Guest post by Dean Wiech, managing director, Tools4ever.
Once again, the media abuzz with a massive theft – 1.2 billion email addresses and password – by a hacking group supposedly based out of Russia. In a case like this, it does not matter how secure your password is – lots of characters, number, upper and lower case, etc. — because the hackers accessed the providers and pulled the information. This type of attack is much different than someone breaking into your computer or smart device and stealing the confidential information from there where a thief might be able to directly access all your accounts. In this case, they “might” be able to access your email account and then again, they might not.
There a couple of interesting items left out of all the various stories. First, were the passwords encrypted? It seems that any self-respecting form that is strong passwords in conjunction with a user name would do something as simple as an encryption algorithm and not store them in plain text. If they were encrypted, were they stored using an irreversible hash with a leading edge algorithm? Many techniques are readily available to insure encryption with hashing, salting and obfuscation, cannot be easily broken, if at all.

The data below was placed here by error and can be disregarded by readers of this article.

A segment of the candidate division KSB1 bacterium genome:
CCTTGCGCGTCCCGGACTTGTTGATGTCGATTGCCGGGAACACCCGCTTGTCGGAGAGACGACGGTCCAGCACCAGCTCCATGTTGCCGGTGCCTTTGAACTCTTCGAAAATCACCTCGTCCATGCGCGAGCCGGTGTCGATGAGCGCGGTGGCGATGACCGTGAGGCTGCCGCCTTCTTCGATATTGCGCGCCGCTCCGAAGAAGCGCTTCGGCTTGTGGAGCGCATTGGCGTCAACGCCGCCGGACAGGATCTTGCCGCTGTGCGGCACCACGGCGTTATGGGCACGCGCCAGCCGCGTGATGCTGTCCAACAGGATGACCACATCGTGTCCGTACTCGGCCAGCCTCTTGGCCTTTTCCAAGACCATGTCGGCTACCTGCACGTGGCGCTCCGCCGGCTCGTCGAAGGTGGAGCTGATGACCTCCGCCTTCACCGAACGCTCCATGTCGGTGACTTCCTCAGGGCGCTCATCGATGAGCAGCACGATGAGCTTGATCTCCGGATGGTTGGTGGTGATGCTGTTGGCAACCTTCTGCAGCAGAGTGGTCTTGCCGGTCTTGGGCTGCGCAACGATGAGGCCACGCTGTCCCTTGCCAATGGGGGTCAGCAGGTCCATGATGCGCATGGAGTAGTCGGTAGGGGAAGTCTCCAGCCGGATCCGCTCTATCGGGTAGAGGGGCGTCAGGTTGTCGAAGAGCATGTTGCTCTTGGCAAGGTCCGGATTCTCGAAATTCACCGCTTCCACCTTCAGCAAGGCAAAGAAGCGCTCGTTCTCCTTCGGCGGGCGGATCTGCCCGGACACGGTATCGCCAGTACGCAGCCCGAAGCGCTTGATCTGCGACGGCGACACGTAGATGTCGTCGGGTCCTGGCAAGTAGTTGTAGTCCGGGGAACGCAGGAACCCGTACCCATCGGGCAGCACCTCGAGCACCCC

The other thing that has not been explicitly mentioned is what sites were hacked. We hear that upwards of 500,000 websites could have been hacked, but no one is coming forward to name any specific sites. Were Facebook, Gmail, Hotmail or other major sites compromised? If so, why are they not sending out notifications to change passwords in a similar fashion to what eBay did back in May when they were attacked?
Let’s assume, for a moment, the providers figured no one could ever hack into their systems so the passwords were stored in plain text along with the email addresses. How can we protect ourselves from these diabolical hackers? The answer is quite easy – change your passwords on all of your accounts and do it on a regular basis. If all 1.2 billion users that had their information stolen did this tomorrow, the hacked information would become useless overnight.